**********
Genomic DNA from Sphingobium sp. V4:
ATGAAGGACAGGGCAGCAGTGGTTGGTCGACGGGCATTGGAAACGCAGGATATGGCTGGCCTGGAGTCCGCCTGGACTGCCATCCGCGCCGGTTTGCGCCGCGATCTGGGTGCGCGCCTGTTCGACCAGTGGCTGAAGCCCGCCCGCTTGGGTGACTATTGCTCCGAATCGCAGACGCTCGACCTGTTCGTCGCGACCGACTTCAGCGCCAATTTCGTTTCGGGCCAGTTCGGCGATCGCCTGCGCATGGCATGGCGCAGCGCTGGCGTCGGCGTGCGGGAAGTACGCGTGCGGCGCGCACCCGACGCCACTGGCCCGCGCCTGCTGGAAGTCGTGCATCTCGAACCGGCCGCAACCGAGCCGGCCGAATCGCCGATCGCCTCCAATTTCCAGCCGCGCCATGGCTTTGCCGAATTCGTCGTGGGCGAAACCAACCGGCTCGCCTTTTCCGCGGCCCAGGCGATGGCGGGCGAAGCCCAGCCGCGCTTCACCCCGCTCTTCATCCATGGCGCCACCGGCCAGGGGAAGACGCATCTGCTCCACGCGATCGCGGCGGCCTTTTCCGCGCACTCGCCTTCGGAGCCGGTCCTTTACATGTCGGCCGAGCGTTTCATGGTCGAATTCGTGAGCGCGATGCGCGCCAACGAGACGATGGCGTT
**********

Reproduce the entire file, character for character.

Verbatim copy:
Genomic DNA from Sphingobium sp. V4:
ATGAAGGACAGGGCAGCAGTGGTTGGTCGACGGGCATTGGAAACGCAGGATATGGCTGGCCTGGAGTCCGCCTGGACTGCCATCCGCGCCGGTTTGCGCCGCGATCTGGGTGCGCGCCTGTTCGACCAGTGGCTGAAGCCCGCCCGCTTGGGTGACTATTGCTCCGAATCGCAGACGCTCGACCTGTTCGTCGCGACCGACTTCAGCGCCAATTTCGTTTCGGGCCAGTTCGGCGATCGCCTGCGCATGGCATGGCGCAGCGCTGGCGTCGGCGTGCGGGAAGTACGCGTGCGGCGCGCACCCGACGCCACTGGCCCGCGCCTGCTGGAAGTCGTGCATCTCGAACCGGCCGCAACCGAGCCGGCCGAATCGCCGATCGCCTCCAATTTCCAGCCGCGCCATGGCTTTGCCGAATTCGTCGTGGGCGAAACCAACCGGCTCGCCTTTTCCGCGGCCCAGGCGATGGCGGGCGAAGCCCAGCCGCGCTTCACCCCGCTCTTCATCCATGGCGCCACCGGCCAGGGGAAGACGCATCTGCTCCACGCGATCGCGGCGGCCTTTTCCGCGCACTCGCCTTCGGAGCCGGTCCTTTACATGTCGGCCGAGCGTTTCATGGTCGAATTCGTGAGCGCGATGCGCGCCAACGAGACGATGGCGTT